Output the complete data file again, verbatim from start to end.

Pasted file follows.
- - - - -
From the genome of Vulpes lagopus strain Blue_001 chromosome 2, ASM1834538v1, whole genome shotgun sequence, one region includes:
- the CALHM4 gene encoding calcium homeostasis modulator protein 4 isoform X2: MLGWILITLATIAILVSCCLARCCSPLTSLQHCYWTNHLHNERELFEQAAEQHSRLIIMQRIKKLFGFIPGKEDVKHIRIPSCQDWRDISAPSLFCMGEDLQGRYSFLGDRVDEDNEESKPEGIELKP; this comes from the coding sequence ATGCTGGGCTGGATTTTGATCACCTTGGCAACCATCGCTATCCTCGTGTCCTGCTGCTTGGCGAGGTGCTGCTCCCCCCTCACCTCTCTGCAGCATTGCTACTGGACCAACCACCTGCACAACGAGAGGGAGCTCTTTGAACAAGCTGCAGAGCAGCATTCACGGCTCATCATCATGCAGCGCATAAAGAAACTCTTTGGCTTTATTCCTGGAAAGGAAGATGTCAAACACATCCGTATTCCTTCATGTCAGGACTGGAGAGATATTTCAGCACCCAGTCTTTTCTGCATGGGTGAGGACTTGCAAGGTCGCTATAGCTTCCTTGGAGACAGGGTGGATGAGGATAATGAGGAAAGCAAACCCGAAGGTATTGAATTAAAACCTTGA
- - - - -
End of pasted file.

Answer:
From the genome of Vulpes lagopus strain Blue_001 chromosome 2, ASM1834538v1, whole genome shotgun sequence, one region includes:
- the CALHM4 gene encoding calcium homeostasis modulator protein 4 isoform X2: MLGWILITLATIAILVSCCLARCCSPLTSLQHCYWTNHLHNERELFEQAAEQHSRLIIMQRIKKLFGFIPGKEDVKHIRIPSCQDWRDISAPSLFCMGEDLQGRYSFLGDRVDEDNEESKPEGIELKP; this comes from the coding sequence ATGCTGGGCTGGATTTTGATCACCTTGGCAACCATCGCTATCCTCGTGTCCTGCTGCTTGGCGAGGTGCTGCTCCCCCCTCACCTCTCTGCAGCATTGCTACTGGACCAACCACCTGCACAACGAGAGGGAGCTCTTTGAACAAGCTGCAGAGCAGCATTCACGGCTCATCATCATGCAGCGCATAAAGAAACTCTTTGGCTTTATTCCTGGAAAGGAAGATGTCAAACACATCCGTATTCCTTCATGTCAGGACTGGAGAGATATTTCAGCACCCAGTCTTTTCTGCATGGGTGAGGACTTGCAAGGTCGCTATAGCTTCCTTGGAGACAGGGTGGATGAGGATAATGAGGAAAGCAAACCCGAAGGTATTGAATTAAAACCTTGA